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NCJ Number: 204385 Add to Shopping cart Find in a Library
Title: Predicting Adolescent Drug Abuse Treatment Outcome with the Personal Experience Inventory (PEI)
Journal: Journal of Child & Adolescent Substance Abuse  Volume:13  Issue:2  Dated:2003  Pages:103-120
Author(s): Randy Stinchfield; Ken C. Winters
Date Published: 2003
Page Count: 18
Sponsoring Agency: National Institute on Drug Abuse
Bethesda, MD 20892-9561
Grant Number: DA05104
Publisher: http://www.HaworthPress.com 
Type: Report (Study/Research)
Format: Article
Language: English
Country: United States of America
Annotation: This study examined the clinical utility of the Personal Experience Inventory (PEI) Psychosocial scales in predicting adolescent drug-abuse-treatment outcome.
Abstract: The sample consisted of 138 male and 105 female adolescents who were recruited at a hospital-based adolescent drug-abuse treatment program. They were administered assessments with the PEI Psychosocial scales at intake, discharge, and 6 and 12 months after discharge. The PEI is a 276-item paper-and-pencil multiple scale, self-administered questionnaire that measures adolescent drug-abuse problem severity and several psychosocial factors related to problem severity. This study focused on the main clinical scale of the PEI, i.e., Personal Involvement with Chemicals, as a measure of outcome, along with all 12 of the PEI Psychosocial scales as predictor variables. The Psychosocial scales measure negative self-image, psychological disturbance, social isolation, uncontrolled behavior, rejection of convention, deviant behavior, absence of goals, spiritual isolation, peer chemical environment, sibling chemical use, family pathology, and family estrangement. The study found that intake PEI Psychosocial scales were modestly predictive of treatment outcome, and the magnitude of the predictions were higher for boys than girls. The PEI Psychosocial domains of deviance, family dysfunction, and peer drug use were predictive of boys' outcome, and sibling and peer drug use were predictive of girls' outcome. The strength of these predictive relationships was similar to those found in other treatment outcome prediction research. Thus, there was limited support for the predictive validity of the PEI. The PEI Psychosocial scales that have predictive associations with outcome may be useful in treatment planning. 6 tables and 41 references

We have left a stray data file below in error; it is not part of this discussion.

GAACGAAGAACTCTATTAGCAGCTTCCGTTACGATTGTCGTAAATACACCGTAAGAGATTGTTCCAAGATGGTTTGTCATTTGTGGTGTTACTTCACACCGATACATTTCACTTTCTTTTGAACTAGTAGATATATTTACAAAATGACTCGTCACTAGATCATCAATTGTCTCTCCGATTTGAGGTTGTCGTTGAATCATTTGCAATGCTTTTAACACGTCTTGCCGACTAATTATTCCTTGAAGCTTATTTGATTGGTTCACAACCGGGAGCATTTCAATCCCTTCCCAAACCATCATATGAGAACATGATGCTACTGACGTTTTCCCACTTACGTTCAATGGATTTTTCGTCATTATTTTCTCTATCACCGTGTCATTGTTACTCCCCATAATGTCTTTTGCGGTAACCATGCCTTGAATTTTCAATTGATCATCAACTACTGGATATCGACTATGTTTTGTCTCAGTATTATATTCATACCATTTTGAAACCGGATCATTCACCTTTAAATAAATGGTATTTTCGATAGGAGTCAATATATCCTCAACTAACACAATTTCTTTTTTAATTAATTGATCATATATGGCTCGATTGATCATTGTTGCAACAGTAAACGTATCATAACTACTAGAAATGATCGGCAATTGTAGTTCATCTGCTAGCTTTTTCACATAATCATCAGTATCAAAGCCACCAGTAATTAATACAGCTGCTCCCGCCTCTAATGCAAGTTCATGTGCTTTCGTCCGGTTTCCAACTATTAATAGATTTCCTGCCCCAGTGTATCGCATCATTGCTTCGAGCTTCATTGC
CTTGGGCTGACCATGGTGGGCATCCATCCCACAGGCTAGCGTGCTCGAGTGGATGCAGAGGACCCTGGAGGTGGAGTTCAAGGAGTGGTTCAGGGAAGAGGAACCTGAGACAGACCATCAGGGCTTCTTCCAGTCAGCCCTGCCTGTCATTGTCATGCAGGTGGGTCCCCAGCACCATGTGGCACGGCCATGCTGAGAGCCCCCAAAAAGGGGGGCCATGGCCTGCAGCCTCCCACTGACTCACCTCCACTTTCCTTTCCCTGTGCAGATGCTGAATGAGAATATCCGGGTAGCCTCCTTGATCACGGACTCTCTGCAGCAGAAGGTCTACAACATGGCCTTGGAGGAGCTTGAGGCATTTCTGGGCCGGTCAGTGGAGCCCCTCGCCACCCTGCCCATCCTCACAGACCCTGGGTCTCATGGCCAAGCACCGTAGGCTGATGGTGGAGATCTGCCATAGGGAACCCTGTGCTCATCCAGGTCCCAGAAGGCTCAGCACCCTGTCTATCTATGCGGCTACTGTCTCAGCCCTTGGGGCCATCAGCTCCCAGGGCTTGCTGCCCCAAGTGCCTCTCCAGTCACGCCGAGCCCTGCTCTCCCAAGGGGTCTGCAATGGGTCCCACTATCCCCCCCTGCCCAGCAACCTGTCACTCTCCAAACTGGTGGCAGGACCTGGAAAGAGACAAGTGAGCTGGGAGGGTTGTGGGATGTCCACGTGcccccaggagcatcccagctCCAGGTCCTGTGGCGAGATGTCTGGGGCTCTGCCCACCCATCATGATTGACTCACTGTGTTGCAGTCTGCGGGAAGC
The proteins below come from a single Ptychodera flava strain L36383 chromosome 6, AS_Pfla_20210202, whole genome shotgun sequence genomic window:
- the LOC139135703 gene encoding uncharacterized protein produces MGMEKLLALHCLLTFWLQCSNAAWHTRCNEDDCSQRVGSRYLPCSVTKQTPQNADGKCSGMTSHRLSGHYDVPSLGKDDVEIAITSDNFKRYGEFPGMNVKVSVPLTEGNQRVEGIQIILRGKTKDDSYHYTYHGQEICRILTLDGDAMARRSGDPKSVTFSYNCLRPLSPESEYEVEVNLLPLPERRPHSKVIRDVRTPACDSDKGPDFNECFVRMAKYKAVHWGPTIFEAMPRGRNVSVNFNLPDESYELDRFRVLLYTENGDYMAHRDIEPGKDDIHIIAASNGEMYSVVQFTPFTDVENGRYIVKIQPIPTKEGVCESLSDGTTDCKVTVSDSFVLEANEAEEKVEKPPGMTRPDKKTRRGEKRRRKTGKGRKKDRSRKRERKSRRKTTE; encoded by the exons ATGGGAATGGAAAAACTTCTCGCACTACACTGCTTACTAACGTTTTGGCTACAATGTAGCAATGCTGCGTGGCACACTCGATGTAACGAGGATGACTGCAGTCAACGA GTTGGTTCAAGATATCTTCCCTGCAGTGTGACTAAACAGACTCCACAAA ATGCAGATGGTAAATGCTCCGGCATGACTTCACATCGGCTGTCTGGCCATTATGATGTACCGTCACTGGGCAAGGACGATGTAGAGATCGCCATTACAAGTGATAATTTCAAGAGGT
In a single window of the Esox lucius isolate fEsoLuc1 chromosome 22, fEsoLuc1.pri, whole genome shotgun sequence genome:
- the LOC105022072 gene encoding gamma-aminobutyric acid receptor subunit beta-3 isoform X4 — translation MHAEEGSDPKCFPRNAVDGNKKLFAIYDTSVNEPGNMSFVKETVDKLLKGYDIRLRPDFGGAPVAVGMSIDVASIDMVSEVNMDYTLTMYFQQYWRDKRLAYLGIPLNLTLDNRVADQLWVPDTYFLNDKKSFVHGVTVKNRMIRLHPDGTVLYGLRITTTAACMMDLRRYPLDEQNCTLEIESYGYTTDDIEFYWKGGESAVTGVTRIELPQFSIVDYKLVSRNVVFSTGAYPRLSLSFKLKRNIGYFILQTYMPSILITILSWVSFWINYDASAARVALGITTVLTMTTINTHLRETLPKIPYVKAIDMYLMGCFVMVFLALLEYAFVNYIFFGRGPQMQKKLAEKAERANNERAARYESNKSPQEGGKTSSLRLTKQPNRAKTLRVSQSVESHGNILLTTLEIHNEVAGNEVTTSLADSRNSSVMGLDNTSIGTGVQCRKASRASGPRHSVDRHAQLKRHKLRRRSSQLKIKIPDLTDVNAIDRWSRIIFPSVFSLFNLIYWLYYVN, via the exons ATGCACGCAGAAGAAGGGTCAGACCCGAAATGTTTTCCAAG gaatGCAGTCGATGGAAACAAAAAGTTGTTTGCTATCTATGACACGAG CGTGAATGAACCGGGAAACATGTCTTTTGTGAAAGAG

Main Term(s): Juvenile drug treatment
Index Term(s): Diagnostic and reception processing; Drug treatment; Drug treatment programs; Instrument validation; Juvenile recidivism prediction; Prediction; Recidivism prediction; Treatment effectiveness
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http://www.ncjrs.gov/App/publications/abstract.aspx?ID=204385

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